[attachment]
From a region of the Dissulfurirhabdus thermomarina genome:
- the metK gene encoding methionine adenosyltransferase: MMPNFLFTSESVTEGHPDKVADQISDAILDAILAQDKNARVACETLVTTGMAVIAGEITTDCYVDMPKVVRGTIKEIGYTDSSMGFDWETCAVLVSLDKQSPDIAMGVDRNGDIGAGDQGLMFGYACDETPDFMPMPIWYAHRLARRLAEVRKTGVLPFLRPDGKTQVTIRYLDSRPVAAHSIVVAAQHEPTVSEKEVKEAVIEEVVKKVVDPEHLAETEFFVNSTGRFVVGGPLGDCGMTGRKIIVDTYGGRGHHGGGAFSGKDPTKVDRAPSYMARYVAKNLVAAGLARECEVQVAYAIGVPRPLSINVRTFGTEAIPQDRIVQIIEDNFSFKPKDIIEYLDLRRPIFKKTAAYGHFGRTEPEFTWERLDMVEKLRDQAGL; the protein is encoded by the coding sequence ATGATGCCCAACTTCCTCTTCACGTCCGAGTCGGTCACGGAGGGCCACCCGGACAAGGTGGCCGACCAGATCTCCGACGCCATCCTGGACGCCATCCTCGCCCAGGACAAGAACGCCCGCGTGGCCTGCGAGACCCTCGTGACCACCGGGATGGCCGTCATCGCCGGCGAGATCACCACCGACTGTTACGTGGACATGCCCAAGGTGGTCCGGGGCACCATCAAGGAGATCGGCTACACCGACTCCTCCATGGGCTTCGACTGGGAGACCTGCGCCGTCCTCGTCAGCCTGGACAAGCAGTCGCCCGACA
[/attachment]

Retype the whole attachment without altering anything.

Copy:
From a region of the Dissulfurirhabdus thermomarina genome:
- the metK gene encoding methionine adenosyltransferase: MMPNFLFTSESVTEGHPDKVADQISDAILDAILAQDKNARVACETLVTTGMAVIAGEITTDCYVDMPKVVRGTIKEIGYTDSSMGFDWETCAVLVSLDKQSPDIAMGVDRNGDIGAGDQGLMFGYACDETPDFMPMPIWYAHRLARRLAEVRKTGVLPFLRPDGKTQVTIRYLDSRPVAAHSIVVAAQHEPTVSEKEVKEAVIEEVVKKVVDPEHLAETEFFVNSTGRFVVGGPLGDCGMTGRKIIVDTYGGRGHHGGGAFSGKDPTKVDRAPSYMARYVAKNLVAAGLARECEVQVAYAIGVPRPLSINVRTFGTEAIPQDRIVQIIEDNFSFKPKDIIEYLDLRRPIFKKTAAYGHFGRTEPEFTWERLDMVEKLRDQAGL; the protein is encoded by the coding sequence ATGATGCCCAACTTCCTCTTCACGTCCGAGTCGGTCACGGAGGGCCACCCGGACAAGGTGGCCGACCAGATCTCCGACGCCATCCTGGACGCCATCCTCGCCCAGGACAAGAACGCCCGCGTGGCCTGCGAGACCCTCGTGACCACCGGGATGGCCGTCATCGCCGGCGAGATCACCACCGACTGTTACGTGGACATGCCCAAGGTGGTCCGGGGCACCATCAAGGAGATCGGCTACACCGACTCCTCCATGGGCTTCGACTGGGAGACCTGCGCCGTCCTCGTCAGCCTGGACAAGCAGTCGCCCGACA